Libya: Liquidity crisis forces refugees and migrants to work more – yet they earn less
September 18, 2018
Following the toppling of the Ghaddafi regime in 2011 and renewed internal conflict in 2014, Libya fell into an acute economic crisis. The economic meltdown spiralled into an ever-worsening currency and liquidity crisis, and as of today, the Libyan dinar has lost most of its value, creating a significant gap between exchange rates in the official and parallel markets. These developments have had significant impacts on the everyday life of the residents of Libya, and most can only access the parallel market where the exchange rate of dinars to US dollars is five times higher than the official rate. The prices for basic commodities have skyrocketed making basic goods no longer affordable nor accessible to large parts of the population – including refugees and migrants.
Although an estimated 700,000 refugees and migrants are present in Libya, little information is available on how they have been affected by the economic and liquidity crisis. In order to fill this information gap, REACH conducted a study analysing how refugees and migrants access and interact with assets and cash in Libya. The study is based on 120 in depth-semi structured individual interviews with refugees and migrants and 20 key informant interviews with shop keepers, migrants’ employers and informal money exchangers. The study was conducted in partnership with UNHCR and aims to inform actors working in humanitarian and policy responses to mixed migration in the country.
While the liquidity crisis impacts all population groups, the assessment found that the situation is affecting refugees and migrants in specific ways. First and foremost, the limited availability of currency, coupled with the widespread knowledge that refugees and migrants are paid almost exclusively in cash, has increased their exposure to robberies and kidnappings. Also, the shortage of cash has made it more likely for refugees and migrants not to be paid for their work. Additionally, the poor exchange rates available in Libya has led refugees and migrants to work more, yet earn less than before. Consequently, migrants and refugees have to spend more time in Libya in order to collect adequate funds to make ends meet, save for an onward or return journey and to send money to their families. The liquidity crisis has thus led to the disruption of important remittance systems across the region.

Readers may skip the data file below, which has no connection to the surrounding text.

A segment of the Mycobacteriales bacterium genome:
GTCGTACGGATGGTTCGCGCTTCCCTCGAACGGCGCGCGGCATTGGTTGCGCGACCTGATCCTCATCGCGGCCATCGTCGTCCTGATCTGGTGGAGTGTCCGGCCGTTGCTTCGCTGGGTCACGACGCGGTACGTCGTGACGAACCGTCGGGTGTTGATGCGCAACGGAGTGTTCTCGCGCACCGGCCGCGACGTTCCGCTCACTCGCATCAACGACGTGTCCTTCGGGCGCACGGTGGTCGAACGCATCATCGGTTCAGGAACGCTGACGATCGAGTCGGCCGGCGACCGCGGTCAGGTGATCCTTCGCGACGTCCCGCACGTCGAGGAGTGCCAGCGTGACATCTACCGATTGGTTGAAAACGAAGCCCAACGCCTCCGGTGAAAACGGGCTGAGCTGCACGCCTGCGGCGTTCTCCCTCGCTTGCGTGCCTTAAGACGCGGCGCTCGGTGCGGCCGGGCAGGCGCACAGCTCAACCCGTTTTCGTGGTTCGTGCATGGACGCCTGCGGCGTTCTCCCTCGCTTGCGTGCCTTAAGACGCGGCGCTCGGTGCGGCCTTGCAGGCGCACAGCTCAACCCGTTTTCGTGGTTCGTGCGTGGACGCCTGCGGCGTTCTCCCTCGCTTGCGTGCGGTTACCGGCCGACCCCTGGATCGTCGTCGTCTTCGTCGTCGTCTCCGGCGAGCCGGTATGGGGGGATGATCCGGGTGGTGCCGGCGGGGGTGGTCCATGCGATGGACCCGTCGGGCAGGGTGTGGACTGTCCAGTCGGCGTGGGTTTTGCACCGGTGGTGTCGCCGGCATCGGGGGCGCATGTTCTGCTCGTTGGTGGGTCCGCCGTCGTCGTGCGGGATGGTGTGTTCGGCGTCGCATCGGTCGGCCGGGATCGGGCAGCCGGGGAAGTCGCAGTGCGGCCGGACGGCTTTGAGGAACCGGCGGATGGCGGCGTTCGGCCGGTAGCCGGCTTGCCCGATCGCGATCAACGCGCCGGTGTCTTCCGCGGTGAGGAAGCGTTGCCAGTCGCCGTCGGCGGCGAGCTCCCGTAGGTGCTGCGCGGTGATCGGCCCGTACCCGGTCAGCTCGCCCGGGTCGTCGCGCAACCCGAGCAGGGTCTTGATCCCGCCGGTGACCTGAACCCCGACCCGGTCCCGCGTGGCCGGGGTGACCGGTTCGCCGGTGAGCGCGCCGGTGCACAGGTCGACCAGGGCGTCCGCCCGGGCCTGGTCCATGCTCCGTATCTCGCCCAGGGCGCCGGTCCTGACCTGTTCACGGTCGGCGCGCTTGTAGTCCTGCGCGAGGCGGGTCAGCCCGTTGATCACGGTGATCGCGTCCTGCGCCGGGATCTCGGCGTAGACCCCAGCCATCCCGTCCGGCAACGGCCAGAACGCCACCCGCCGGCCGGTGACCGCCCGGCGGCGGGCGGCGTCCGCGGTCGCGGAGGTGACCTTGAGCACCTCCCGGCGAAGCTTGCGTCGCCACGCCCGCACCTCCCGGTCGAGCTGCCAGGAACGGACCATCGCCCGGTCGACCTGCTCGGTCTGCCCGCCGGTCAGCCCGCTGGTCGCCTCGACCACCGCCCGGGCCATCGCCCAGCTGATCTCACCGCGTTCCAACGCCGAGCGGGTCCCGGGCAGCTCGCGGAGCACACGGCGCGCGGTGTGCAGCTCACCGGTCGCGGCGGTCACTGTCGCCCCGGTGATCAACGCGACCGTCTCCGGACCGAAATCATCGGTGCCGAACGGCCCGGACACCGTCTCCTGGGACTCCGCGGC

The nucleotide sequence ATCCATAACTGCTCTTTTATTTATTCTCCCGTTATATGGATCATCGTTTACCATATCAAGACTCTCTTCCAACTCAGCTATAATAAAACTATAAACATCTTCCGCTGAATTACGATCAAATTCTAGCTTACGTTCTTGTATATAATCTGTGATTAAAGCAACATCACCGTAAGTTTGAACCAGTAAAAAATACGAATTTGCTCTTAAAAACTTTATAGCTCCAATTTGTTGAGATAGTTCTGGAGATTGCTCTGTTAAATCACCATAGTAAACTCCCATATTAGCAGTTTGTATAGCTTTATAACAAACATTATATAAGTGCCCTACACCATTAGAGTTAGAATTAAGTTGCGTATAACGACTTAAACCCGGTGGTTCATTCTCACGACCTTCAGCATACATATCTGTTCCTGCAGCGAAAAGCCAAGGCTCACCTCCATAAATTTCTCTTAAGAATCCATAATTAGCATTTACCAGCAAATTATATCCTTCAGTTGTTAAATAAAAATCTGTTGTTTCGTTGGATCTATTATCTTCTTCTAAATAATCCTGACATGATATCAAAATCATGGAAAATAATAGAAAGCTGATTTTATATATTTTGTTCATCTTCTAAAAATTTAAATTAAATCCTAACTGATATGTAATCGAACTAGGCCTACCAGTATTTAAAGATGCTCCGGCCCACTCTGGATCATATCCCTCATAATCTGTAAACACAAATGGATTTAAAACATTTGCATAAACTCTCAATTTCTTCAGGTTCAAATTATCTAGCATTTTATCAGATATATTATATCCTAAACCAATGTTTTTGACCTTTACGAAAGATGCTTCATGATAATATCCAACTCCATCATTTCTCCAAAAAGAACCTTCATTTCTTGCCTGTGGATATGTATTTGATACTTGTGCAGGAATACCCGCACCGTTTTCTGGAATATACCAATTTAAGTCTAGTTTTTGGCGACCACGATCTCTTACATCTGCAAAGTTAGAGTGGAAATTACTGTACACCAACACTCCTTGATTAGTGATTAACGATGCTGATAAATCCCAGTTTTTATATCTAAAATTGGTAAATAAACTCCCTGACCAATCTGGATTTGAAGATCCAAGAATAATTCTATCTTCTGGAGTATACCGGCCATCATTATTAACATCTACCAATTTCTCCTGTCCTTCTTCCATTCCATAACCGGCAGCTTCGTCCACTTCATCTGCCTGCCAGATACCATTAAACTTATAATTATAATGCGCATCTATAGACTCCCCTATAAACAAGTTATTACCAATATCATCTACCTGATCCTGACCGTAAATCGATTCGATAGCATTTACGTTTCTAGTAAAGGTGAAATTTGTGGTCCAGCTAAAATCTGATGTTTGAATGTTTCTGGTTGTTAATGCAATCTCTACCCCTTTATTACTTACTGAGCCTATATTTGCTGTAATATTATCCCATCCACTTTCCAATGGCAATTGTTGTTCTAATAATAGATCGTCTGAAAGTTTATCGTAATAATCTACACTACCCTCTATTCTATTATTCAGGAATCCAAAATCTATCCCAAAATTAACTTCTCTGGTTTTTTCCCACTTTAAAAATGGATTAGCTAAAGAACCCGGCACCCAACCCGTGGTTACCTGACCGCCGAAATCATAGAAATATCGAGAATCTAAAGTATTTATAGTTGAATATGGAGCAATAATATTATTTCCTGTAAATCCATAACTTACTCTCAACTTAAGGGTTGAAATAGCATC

Yet, the assessment found that almost half of the respondents reported that the monetary crisis did not impact their decision to stay or leave Libya. Among those who said that the situation did impact their decision to stay or leave the country, the majority reported that they did not want to go to Europe as a result. Rather, respondents considered returning to their countries of origin or expressed wanting to stay in Libya for the time being.
The extent to which all population groups, Libyans and non-Libyans alike, are impacted by the liquidity crisis calls for long term measures to restore trust in the banking system and attract foreign investments to stabilize the country. As the most recent events in Tripoli have shown, the economic and security situation in Libya remains highly unstable. In order to contribute to a better understanding of the situation of refugees and migrants in the country, REACH will continue to monitor mixed migration with regular outputs on the topic on a bi-monthly basis.
For a more comprehensive overview of the findings from the report, visit Libya’s page on the REACH Resource Centre and read Access to Cash and the Impact of the Liquidity Crisis on Refugees and Migrants in Libya.